Affiliate Disclosure: By buying the products we recommend, you help keep the lights on at MakeUseOf. Read more.
If you’re on Twitter, there’s a good chance you’re trying to get more followers, retweets, and favorites. Maybe you’re the social media marketer at a company. Maybe you’re trying to a develop a personal brand. Or you just want to get some free stuff.
Whatever the reason, you want to get more traction — and Twitter analytics can help you get it. Here’s why those analytics are so helpful, what you should look for, and how to find it.
How Twitter Analytics Can Help You
People define social media success in a number of ways. But on Twitter, success is usually measured by followers, retweets, and favorites. And if you understand what it is that your followers like, you can concentrate on what’s working.
For example, if you find that your tweets about smartphone photography are getting a lot of retweets, you could tweet about that more. Or you might see that more people interact with your tweets in the morning. You could tweet more during those times and see more engagement.
You can also get a better idea of who’s following you to see what they might be interested in. If you have a lot of followers from a specific country, for example, you could tailor your tweets to them.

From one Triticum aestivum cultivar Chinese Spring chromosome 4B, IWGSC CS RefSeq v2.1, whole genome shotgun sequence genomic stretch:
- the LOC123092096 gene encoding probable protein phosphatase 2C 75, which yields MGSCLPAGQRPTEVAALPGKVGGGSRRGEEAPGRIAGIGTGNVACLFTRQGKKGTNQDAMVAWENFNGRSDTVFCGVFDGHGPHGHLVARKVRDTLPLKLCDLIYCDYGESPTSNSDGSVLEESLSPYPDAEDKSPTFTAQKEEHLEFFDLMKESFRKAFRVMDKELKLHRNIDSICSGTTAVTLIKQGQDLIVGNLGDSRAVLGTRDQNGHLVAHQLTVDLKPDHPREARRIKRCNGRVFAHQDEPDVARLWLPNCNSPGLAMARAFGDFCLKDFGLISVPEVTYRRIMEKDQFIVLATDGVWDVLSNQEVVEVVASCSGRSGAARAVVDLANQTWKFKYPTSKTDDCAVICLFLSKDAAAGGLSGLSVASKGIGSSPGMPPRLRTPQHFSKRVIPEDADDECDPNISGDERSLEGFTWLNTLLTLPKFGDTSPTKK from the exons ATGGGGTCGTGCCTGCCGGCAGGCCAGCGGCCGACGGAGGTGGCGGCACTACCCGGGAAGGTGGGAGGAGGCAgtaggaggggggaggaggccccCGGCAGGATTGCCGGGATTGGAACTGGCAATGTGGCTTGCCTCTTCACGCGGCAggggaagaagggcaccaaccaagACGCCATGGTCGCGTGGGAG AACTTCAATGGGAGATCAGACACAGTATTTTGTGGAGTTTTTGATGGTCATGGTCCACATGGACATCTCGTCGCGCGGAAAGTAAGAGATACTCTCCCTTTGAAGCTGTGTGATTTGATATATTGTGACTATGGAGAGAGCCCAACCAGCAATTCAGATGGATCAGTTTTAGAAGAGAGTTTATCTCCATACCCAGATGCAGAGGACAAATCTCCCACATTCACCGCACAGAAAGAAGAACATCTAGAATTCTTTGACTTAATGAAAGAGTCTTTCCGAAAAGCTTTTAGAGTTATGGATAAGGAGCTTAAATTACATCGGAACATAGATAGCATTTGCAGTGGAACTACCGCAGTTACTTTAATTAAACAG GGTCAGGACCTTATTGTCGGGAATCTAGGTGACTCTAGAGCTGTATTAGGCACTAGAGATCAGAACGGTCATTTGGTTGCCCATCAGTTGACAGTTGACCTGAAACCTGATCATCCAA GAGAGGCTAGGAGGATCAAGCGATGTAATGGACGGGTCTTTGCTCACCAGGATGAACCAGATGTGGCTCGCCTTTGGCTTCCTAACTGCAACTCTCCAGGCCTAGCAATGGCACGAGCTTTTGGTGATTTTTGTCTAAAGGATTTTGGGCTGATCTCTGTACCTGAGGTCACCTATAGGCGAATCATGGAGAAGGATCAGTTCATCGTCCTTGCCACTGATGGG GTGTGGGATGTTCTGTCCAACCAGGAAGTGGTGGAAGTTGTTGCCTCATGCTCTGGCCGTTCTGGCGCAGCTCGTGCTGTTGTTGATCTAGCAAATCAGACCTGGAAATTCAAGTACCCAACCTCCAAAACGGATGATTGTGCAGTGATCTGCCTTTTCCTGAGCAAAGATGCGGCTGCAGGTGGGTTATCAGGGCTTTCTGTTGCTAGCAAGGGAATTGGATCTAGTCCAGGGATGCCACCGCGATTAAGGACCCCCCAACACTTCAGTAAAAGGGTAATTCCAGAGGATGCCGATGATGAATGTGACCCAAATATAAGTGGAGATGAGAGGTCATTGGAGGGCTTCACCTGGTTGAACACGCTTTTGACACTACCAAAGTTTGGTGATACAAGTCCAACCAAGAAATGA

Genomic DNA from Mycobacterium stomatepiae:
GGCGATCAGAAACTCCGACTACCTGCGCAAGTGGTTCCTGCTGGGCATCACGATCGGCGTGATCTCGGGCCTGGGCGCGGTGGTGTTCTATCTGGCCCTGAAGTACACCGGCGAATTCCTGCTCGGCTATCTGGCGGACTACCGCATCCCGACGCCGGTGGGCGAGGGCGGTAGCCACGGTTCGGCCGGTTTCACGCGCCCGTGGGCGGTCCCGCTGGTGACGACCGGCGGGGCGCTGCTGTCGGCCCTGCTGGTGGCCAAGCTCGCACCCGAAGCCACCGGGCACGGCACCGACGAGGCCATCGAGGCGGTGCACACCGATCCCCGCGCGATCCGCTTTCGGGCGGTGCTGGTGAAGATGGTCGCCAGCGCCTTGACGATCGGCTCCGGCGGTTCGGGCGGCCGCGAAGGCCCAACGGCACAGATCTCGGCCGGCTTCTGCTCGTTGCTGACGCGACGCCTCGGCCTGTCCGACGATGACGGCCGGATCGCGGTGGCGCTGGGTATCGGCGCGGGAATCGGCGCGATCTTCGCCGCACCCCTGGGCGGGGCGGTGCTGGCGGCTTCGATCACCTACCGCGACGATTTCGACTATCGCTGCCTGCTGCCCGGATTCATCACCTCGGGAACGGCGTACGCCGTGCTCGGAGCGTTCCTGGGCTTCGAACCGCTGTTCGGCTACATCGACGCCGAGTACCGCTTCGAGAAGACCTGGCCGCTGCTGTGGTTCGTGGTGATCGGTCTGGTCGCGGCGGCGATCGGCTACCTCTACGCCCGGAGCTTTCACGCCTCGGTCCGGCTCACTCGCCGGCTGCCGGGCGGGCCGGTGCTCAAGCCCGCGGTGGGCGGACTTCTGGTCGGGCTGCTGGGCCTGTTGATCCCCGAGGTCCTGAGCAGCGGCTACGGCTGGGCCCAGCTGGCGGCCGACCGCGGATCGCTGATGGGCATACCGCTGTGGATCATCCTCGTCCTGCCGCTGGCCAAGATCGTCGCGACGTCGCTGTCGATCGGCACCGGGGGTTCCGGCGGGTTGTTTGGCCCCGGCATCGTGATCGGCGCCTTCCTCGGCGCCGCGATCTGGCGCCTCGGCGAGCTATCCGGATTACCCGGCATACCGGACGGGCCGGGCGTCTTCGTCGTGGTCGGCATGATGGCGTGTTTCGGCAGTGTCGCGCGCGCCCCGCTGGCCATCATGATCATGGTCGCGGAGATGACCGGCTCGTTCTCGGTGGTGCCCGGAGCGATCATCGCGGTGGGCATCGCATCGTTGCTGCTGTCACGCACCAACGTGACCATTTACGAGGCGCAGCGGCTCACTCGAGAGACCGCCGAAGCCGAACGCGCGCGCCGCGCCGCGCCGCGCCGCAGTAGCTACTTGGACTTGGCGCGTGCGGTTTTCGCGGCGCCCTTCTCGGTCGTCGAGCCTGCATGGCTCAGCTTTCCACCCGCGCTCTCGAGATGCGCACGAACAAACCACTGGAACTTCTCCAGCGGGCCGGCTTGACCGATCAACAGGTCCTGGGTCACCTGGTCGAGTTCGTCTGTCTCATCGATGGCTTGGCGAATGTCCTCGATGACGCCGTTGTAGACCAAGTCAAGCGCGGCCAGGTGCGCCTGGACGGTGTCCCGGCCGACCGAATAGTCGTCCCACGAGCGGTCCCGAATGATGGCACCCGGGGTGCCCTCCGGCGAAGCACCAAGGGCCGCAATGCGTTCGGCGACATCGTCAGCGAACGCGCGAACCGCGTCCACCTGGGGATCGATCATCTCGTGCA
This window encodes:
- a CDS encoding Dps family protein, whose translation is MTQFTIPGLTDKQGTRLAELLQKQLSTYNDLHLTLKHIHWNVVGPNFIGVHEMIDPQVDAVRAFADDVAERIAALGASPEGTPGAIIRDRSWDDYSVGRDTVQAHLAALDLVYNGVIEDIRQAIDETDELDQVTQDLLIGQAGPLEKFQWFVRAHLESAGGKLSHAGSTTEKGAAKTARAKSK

In short, good Twitter analytics helps you better understand what’s working and what’s not. The more information you have, the better. And there are a lot of great free tools that can help you figure it out.
Know Your Tweets
The first place you should go for Twitter analytics is, unsurprisingly, Twitter. The analytics dashboard at analytics.twitter.com has some really good information that you can put to use. The first thing you’ll see is a 28-day summary of your tweets, impressions, profile visits, mentions, and followers.
Each stat is compared with the previous 28-day period, so you can see if your stats are improving. You’ll also see your top tweet and top mention for the current month. Both of these are very useful for figuring out what your audience is engaging with. You can scroll down to look back over the top tweets and mentions for previous months, too. Any patterns you see here can influence your Twitter strategy going forward.
Clicking over to the Tweets tab gives you even more detailed information on specific tweets. The engagement rate is an especially useful statistic. It’s simply the number of engagements (likes or retweets) divided by the number of impressions (how many times someone saw the tweet), but this gives you really useful information about what your followers are interested in seeing. High-engagement tweets are going to further your reach and influence.
These are rather basic Twitter analytics, but they’re extremely helpful.
Buffer is also a useful tool for seeing which tweets are getting the most traction. You’ll have to schedule your tweets through their platform to get this information, but scheduling social media posts is a great idea anyway.
Buffer will show you the potential reach of your post, as well as the clicks, likes, mentions, and retweets that it got. All of these are great measures of engagement.